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EPA challenges environmental review for proposed $700 million Minnesota Power gas plant

EPA challenges environmental review for proposed 0 million Minnesota Power gas plant

The U.S. Environmental Protection Agency has challenged an environmental review of a controversial gas-fired power plant planned for Superior, Wisconsin, saying it did not adequately evaluate carbon dioxide emissions.

The EPA made its recommendations last week to the US Department of Agriculture’s Rural Utilities Service, which recently completed an environmental review of the $700 million facility.

The plant will be 20% owned by Duluth-based Allete, the parent company of Minnesota Power, a utility serving northeastern Minnesota. Minnesota Power would build and operate the plant.

Regulators and courts in both Minnesota and Wisconsin have ruled favorably for the facility – known as the Nemadji Trail Energy Center (NTEC) – but a review process continues at the federal level.

That’s because La Crosse-based Dairyland Power, which will own 50% of the facility, is seeking financing for the facility from the Rural Utilities Service. The power cooperative has not disclosed how much funding it is seeking from the federal program.

The program provides low-interest loans to cooperatives for electricity infrastructure.

The Rural Utilities Service conducted an environmental assessment of the NTEC and concluded in May 2021 that it would not have a significant impact.

However, four environmental groups – the Minnesota Center for Environmental Advocacy, Honor the Earth, the Sierra Club and Clean Wisconsin – asked the USDA to withdraw its conclusion and conduct an analysis of greenhouse gas emissions and climate change.

The USDA’s supplemental review — with a climate analysis — was completed in June.

NTEC will pump out 2.24 million tons of carbon dioxide annually, but that will lead to a net reduction of 964,000 tons in overall greenhouse gas emissions from the upper Midwest electric grid from 2025 to 2040, the review states.

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That’s because NTEC would displace coal power – which emits twice as much CO2 – as well as production from less efficient gas generators, according to the review.

NTEC will also reduce transmission load on the upper Midwest grid, which will boost renewable energy, the USDA review said. The Star Tribune has reported that power line congestion has gotten so bad in southern Minnesota that some wind farms have had to increasingly curtail production.

However, the EPA concluded that USDA’s new review “does not fully quantify or adequately disclose the impacts of [greenhouse gas] emissions.”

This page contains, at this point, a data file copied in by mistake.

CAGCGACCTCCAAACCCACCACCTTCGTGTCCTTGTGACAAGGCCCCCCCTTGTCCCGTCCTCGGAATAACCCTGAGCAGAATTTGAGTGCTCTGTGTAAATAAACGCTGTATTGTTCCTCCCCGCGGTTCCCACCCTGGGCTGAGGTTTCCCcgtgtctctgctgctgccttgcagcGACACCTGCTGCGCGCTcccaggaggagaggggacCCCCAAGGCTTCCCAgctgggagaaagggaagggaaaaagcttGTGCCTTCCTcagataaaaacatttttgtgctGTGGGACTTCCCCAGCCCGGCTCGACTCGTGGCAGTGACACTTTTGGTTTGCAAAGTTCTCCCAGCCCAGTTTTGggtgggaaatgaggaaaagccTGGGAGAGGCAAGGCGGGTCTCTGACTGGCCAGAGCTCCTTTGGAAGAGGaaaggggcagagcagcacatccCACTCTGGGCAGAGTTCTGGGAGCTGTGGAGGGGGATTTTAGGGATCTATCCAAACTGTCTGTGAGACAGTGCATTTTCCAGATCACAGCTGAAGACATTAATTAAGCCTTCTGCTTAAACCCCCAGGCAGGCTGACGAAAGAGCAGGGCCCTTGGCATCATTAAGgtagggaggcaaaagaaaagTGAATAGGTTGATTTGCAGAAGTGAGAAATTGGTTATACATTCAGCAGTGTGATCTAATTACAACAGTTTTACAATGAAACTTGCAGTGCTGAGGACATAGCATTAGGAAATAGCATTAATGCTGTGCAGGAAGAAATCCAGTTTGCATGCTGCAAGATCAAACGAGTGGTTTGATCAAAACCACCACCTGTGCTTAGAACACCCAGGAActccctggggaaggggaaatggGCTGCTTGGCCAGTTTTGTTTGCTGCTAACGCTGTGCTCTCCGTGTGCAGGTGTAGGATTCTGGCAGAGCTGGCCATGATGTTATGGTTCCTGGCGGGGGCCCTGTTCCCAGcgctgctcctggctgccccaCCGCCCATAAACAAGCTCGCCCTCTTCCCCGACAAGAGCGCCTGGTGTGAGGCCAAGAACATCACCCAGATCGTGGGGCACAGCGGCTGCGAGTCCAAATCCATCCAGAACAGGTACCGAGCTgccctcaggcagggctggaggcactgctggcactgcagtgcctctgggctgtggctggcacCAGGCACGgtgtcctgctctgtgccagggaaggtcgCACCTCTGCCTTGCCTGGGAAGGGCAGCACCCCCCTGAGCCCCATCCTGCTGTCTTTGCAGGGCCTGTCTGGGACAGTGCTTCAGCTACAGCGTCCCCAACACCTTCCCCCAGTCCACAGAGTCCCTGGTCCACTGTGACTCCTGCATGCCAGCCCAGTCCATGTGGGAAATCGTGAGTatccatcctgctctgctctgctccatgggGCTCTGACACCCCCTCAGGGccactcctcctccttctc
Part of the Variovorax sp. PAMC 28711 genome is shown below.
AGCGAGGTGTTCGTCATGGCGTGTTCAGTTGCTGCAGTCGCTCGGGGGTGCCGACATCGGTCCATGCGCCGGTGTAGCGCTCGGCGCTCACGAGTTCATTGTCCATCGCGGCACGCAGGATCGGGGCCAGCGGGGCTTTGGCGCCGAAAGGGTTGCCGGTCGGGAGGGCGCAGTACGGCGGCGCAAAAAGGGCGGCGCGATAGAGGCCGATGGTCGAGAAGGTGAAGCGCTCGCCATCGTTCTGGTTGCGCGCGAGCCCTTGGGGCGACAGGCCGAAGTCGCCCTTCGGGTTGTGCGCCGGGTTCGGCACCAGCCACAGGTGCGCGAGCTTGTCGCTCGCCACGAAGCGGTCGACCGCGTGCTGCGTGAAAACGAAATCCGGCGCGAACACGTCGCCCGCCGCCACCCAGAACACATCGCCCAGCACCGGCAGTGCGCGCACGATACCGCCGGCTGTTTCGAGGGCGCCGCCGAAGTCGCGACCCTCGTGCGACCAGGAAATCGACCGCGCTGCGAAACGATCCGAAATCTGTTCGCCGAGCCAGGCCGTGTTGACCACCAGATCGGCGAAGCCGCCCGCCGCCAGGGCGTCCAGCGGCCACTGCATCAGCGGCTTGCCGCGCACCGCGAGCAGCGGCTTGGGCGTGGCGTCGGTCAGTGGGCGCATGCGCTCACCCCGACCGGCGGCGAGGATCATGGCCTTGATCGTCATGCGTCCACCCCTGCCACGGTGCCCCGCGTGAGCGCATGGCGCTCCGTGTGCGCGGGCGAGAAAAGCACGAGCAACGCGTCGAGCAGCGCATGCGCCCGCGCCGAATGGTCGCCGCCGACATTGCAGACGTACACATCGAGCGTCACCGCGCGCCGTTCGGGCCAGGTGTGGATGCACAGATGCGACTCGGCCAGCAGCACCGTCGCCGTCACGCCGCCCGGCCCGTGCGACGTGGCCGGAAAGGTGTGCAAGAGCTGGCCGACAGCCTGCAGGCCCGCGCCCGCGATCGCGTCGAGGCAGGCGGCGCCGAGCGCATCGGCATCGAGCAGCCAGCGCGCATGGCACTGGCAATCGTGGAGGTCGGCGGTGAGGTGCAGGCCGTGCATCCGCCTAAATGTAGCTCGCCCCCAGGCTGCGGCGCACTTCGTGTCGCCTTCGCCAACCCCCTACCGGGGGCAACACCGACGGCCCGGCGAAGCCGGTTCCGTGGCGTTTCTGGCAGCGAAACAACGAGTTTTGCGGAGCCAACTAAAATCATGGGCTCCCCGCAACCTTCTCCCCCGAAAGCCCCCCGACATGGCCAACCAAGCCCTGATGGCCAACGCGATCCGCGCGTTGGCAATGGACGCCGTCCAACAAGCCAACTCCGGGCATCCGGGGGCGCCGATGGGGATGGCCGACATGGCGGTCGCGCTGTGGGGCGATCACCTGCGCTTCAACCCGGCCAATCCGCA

The review did not calculate life-cycle greenhouse gas (GHG) emissions associated with NTEC, including for the plant’s construction and for gas extraction and transport.

“Without upstream, construction-related activities and indirect GHG emissions estimates, it is not clear that the project’s GHG emissions would be lower than GHG emissions in the no-NTEC scenario,” the EPA said in its comments.

EPA also estimated that the social cost of carbon associated with NTEC between 2025 and 2040 would cumulatively amount to $2.15 billion. The social cost of carbon takes into account economic damages.

USDA will continue to take comments on NTEC through most of August before making a final decision on the project’s environmental impact.

“EPA’s comments demonstrate that the current plan for the Nemadji Trail Energy Center is reckless,” Evan Mulholland of the Minnesota Center for Environmental Advocacy said in a statement.

“In a climate crisis, the last thing we should be doing is adding more pollution by building new fossil power plants.” Environmental groups are asking the USDA to deny funding to NTEC.

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In a statement, Dairyland Power said NTEC will provide reliable power generation to support the expansion of wind and solar power plants. Minnesota Power said it will continue to work through regulatory and permitting reviews.

In 2018, the Minnesota Public Utilities Commission (PUC) approved Minnesota Power’s participation in NTEC, a decision that environmental groups appealed.

In August 2021, the Minnesota Court of Appeals ruled that the PUC correctly found that NTEC is necessary and “serves the public better than a renewable resource alternative.”

In May, a Dane County Circuit Court judge upheld NTEC approval by Wisconsin regulators. Environmental groups have appealed this decision to a higher court in Wisconsin.

North Dakota-based Basin Electric Power Cooperative will be the third partner in NTEC, owning 30% of the plant.

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